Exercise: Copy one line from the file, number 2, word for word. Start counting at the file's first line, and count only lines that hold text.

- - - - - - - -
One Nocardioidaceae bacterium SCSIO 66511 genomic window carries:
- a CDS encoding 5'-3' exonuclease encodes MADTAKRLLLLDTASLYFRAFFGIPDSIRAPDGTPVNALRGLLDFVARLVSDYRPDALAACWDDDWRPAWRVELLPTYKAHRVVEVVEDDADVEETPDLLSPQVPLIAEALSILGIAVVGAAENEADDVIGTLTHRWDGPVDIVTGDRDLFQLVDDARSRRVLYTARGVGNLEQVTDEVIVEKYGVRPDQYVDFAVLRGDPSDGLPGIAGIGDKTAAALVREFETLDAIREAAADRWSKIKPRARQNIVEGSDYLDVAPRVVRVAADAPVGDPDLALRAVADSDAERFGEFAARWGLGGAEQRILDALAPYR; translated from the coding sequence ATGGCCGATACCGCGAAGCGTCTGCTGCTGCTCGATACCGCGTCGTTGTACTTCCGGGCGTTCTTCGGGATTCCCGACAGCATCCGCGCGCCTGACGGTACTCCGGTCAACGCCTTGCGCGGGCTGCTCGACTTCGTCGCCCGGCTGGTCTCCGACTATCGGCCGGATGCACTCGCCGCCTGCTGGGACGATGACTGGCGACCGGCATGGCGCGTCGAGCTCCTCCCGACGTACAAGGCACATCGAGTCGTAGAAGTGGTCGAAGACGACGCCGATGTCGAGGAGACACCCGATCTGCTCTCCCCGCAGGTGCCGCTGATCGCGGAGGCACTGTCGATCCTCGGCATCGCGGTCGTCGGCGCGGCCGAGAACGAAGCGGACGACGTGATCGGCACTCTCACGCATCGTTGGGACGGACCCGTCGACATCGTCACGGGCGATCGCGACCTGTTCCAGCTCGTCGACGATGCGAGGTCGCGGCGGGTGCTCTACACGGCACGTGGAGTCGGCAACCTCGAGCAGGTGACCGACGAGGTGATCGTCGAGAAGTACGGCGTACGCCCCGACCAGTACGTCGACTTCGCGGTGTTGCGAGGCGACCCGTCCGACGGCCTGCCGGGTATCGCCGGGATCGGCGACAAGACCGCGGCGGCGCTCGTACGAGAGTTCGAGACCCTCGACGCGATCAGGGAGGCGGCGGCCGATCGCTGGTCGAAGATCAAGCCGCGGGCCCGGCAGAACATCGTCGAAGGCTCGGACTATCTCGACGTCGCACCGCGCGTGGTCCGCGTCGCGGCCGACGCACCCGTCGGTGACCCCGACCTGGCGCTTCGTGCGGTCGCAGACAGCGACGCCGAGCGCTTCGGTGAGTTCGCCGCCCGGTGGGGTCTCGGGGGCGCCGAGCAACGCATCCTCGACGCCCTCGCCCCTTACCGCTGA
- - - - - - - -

- a CDS encoding 5'-3' exonuclease encodes MADTAKRLLLLDTASLYFRAFFGIPDSIRAPDGTPVNALRGLLDFVARLVSDYRPDALAACWDDDWRPAWRVELLPTYKAHRVVEVVEDDADVEETPDLLSPQVPLIAEALSILGIAVVGAAENEADDVIGTLTHRWDGPVDIVTGDRDLFQLVDDARSRRVLYTARGVGNLEQVTDEVIVEKYGVRPDQYVDFAVLRGDPSDGLPGIAGIGDKTAAALVREFETLDAIREAAADRWSKIKPRARQNIVEGSDYLDVAPRVVRVAADAPVGDPDLALRAVADSDAERFGEFAARWGLGGAEQRILDALAPYR; translated from the coding sequence ATGGCCGATACCGCGAAGCGTCTGCTGCTGCTCGATACCGCGTCGTTGTACTTCCGGGCGTTCTTCGGGATTCCCGACAGCATCCGCGCGCCTGACGGTACTCCGGTCAACGCCTTGCGCGGGCTGCTCGACTTCGTCGCCCGGCTGGTCTCCGACTATCGGCCGGATGCACTCGCCGCCTGCTGGGACGATGACTGGCGACCGGCATGGCGCGTCGAGCTCCTCCCGACGTACAAGGCACATCGAGTCGTAGAAGTGGTCGAAGACGACGCCGATGTCGAGGAGACACCCGATCTGCTCTCCCCGCAGGTGCCGCTGATCGCGGAGGCACTGTCGATCCTCGGCATCGCGGTCGTCGGCGCGGCCGAGAACGAAGCGGACGACGTGATCGGCACTCTCACGCATCGTTGGGACGGACCCGTCGACATCGTCACGGGCGATCGCGACCTGTTCCAGCTCGTCGACGATGCGAGGTCGCGGCGGGTGCTCTACACGGCACGTGGAGTCGGCAACCTCGAGCAGGTGACCGACGAGGTGATCGTCGAGAAGTACGGCGTACGCCCCGACCAGTACGTCGACTTCGCGGTGTTGCGAGGCGACCCGTCCGACGGCCTGCCGGGTATCGCCGGGATCGGCGACAAGACCGCGGCGGCGCTCGTACGAGAGTTCGAGACCCTCGACGCGATCAGGGAGGCGGCGGCCGATCGCTGGTCGAAGATCAAGCCGCGGGCCCGGCAGAACATCGTCGAAGGCTCGGACTATCTCGACGTCGCACCGCGCGTGGTCCGCGTCGCGGCCGACGCACCCGTCGGTGACCCCGACCTGGCGCTTCGTGCGGTCGCAGACAGCGACGCCGAGCGCTTCGGTGAGTTCGCCGCCCGGTGGGGTCTCGGGGGCGCCGAGCAACGCATCCTCGACGCCCTCGCCCCTTACCGCTGA